After a rage of dragons ended mameluk rule, the individual cities of Calimshan, including Manshaka, were ruled as separate city states for centuries. In such a time, it was easy for rich and powerful men such as Pasha Abon Duum to wield control by managing information and a system of favors. He would rule for over fifty years a ruthless tyrant and crime lord.
In the late 1340s DR, the con artist Conner and his girl accomplice Vaji came to Manshaka. Finding lax and corruptible law enforcement, they felt safe to attempt grander and more profitable cons than they had in other parts of Calimshan. Unfortunately, Conner approached Abon Duum with a scam in which he claimed that Vaji was the intended bride of Hoar, god of retribution. Impressed by Vaji, Duum initially believed this outlandish tale, but even after he came to doubt it, he still desired her. When Conner's scheme at last went awry, he was forced to sell Vaji as a slave to Duum. The young Vajra Valmeyjar soon became the most accomplished of Duum's stable of gladiators at the Arena of Blood However, after a decade, Vajra escaped from the Arena to freedom, being one of only two slaves to ever successfully do so.
For a brief time of less than a year after his disappearance, Vizar Fanzir and his council of twelve controlled Manshaka from the Hall of Mameluks, but in the Year of Shadows, 1358 DR, Sultan Ralan el Pesarkhal orchestrated their deaths. He drugged their wine, and when they were drunk, an argument started. During this time, he arranged for a brazier to "accidentally" be knocked over. The tapestries caught fire, and the Hall of the Mameluks went up in flames, killing all of the counselors. Sultan el Pesarkhal then took the throne. He had greater ambitions than Manshaka, and within a year, he had taken control of Calimport as well and with it all of Calimshan.
The city saw great destruction in the Year of the Gauntlet, 1369 DR when the Drudach Fires raged through much of the city, slaughtering nearly half of its population and burning many of its notable buildings to the ground.
The largest gladiatorial event in Manshaka's history occurred in the month of Hammer in the Year of the Tankard, 1370 DR. Known as the Great Games, the event saw the deaths of over 3,000 gladiators and 5,000 wild animals and monsters. It also saw the escape of a pack of dire wolves into the crowds of onlookers, when an unidentified spellcaster used magic to dissolve a portion of the walls.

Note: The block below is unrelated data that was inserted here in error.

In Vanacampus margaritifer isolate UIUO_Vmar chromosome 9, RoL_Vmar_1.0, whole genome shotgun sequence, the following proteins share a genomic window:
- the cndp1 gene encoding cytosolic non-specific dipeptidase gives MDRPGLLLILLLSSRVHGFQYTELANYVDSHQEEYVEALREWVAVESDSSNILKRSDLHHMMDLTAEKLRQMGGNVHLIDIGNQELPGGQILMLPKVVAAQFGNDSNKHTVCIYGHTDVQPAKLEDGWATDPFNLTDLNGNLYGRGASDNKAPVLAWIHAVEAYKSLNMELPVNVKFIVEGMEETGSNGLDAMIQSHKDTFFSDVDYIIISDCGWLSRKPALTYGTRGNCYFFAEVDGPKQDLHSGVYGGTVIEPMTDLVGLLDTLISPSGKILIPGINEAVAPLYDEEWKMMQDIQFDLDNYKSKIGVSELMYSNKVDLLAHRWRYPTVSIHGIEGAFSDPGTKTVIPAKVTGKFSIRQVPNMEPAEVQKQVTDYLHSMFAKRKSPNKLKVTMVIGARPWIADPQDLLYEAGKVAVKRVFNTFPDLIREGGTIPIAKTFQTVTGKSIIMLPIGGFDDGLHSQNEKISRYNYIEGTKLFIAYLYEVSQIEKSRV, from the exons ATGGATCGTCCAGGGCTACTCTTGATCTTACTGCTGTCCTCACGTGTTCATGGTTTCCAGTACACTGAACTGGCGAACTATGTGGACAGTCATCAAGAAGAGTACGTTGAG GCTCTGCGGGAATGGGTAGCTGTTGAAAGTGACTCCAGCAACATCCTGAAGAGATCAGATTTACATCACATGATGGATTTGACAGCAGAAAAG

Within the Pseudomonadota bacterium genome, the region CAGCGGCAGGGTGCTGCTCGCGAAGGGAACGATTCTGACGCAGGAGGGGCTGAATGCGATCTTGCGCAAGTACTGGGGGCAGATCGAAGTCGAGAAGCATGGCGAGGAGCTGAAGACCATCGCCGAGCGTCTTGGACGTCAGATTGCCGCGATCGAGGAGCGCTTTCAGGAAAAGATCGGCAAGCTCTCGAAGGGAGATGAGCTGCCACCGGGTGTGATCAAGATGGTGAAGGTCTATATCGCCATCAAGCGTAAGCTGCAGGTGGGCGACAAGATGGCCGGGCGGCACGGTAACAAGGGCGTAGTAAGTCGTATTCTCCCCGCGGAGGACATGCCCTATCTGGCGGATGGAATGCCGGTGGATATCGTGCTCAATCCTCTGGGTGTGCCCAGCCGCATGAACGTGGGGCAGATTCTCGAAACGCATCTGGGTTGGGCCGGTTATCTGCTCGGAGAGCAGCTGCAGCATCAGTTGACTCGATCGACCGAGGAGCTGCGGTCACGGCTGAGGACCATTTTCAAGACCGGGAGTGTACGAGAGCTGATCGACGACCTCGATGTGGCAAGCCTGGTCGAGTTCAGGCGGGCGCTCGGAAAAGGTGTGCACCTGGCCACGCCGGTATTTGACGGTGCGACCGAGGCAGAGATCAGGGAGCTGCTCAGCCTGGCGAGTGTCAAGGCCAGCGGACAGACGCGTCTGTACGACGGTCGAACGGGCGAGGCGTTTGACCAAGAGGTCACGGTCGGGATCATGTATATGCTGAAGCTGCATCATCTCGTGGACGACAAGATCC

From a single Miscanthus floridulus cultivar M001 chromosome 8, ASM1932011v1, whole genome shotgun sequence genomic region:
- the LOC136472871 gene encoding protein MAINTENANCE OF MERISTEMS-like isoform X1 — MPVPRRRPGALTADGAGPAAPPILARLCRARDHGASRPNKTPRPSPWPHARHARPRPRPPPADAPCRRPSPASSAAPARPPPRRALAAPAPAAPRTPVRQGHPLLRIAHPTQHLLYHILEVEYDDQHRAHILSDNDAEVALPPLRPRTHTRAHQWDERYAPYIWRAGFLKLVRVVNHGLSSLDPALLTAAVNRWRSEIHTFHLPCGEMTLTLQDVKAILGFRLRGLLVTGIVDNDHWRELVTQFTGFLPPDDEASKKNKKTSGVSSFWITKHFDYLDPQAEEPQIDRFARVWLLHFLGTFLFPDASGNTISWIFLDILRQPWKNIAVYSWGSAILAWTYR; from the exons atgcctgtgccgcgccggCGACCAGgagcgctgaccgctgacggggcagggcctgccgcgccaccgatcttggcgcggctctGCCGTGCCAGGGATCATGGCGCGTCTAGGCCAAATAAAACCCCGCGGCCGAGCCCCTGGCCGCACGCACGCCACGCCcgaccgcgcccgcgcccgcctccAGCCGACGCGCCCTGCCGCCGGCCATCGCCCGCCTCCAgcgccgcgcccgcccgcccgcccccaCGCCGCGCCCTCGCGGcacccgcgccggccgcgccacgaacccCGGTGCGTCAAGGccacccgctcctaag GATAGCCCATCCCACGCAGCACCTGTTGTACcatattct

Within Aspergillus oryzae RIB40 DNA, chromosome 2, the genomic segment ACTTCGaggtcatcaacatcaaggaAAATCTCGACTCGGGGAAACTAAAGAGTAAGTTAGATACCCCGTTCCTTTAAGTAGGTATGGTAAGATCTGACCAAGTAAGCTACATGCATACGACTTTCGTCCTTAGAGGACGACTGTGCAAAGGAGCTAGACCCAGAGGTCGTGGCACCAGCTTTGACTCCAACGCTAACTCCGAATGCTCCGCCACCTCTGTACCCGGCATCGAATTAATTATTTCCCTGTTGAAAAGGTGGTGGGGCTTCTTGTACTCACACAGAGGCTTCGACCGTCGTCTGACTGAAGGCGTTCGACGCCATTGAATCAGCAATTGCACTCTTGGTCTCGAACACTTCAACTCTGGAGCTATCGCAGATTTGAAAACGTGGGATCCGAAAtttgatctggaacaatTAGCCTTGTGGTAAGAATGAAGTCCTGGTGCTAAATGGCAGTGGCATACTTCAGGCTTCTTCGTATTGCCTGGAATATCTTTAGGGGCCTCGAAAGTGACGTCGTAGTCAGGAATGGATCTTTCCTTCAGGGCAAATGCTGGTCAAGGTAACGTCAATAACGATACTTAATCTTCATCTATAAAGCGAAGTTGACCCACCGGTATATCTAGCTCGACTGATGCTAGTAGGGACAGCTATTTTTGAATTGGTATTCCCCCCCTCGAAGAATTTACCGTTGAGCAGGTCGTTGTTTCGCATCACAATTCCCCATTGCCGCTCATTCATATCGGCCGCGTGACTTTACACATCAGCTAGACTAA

Rumors and LegendsEdit
The disappearance of Abon Duum remained an issue of rumor for many years. Some claimed he was murdered by Vajra Valmeyjar, an adventuress and former slave of his. Others believed that something happened when he sought to attain the power of the gods, such that his soul was lost in the planes.
- The Arenas of Blood
- The source of Manshaka's fame, the Arenas of Blood were two identical structures located on opposite sides of the city, one on the north of Drudach Street and the other on the south side. As of 1370 DR, they held five shows a day each.
- Drudach Street
- This road cut the city in half and ran from the gate to the port on the Shining Sea.
- The Hall of the Mameluks
- This was the palace from which the mameluks ruled all of Calimshan during the Seventh Age.
- The Pasha's Palace
- This massive fortress was the size of a drudach and contained a vault of Ralan el Pesarkhal's treasure buried a mile below the surface. It was loaded with magical traps, and el Pesarkhal still had agents lurking there.
- The Red Minarets of Manshaka
- These blood-colored minarets stood out for their red bricks and were symbolic of the state of oppression felt by the many slaves.
Few mages lived in Manshaka relative to the rest of Calimshan; the majority who lived there frowned on the use of magic.
As elsewhere in Calimshan, many nobles in the city would retire to estates in the southern foothills of the Marching Mountains during the hot summer months, particularly in the vicinity of the headwaters of the River of Ice.
In 1370 DR, notable persons who called Manshaka home included: